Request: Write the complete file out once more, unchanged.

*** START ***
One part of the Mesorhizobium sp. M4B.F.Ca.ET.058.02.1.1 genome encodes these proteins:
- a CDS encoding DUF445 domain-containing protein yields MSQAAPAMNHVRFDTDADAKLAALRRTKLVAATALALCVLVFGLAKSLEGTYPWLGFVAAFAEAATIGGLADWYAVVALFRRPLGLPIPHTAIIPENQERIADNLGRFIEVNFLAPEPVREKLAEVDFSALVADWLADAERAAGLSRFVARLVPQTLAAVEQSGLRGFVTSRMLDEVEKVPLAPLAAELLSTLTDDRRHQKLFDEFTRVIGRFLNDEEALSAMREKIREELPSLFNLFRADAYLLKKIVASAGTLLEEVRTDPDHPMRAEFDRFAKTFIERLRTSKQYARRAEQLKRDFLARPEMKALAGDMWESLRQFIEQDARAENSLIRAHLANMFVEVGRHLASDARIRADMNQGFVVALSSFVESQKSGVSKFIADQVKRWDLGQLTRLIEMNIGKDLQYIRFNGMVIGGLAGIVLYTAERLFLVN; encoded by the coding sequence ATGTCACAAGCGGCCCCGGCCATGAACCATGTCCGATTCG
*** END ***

One part of the Mesorhizobium sp. M4B.F.Ca.ET.058.02.1.1 genome encodes these proteins:
- a CDS encoding DUF445 domain-containing protein yields MSQAAPAMNHVRFDTDADAKLAALRRTKLVAATALALCVLVFGLAKSLEGTYPWLGFVAAFAEAATIGGLADWYAVVALFRRPLGLPIPHTAIIPENQERIADNLGRFIEVNFLAPEPVREKLAEVDFSALVADWLADAERAAGLSRFVARLVPQTLAAVEQSGLRGFVTSRMLDEVEKVPLAPLAAELLSTLTDDRRHQKLFDEFTRVIGRFLNDEEALSAMREKIREELPSLFNLFRADAYLLKKIVASAGTLLEEVRTDPDHPMRAEFDRFAKTFIERLRTSKQYARRAEQLKRDFLARPEMKALAGDMWESLRQFIEQDARAENSLIRAHLANMFVEVGRHLASDARIRADMNQGFVVALSSFVESQKSGVSKFIADQVKRWDLGQLTRLIEMNIGKDLQYIRFNGMVIGGLAGIVLYTAERLFLVN; encoded by the coding sequence ATGTCACAAGCGGCCCCGGCCATGAACCATGTCCGATTCG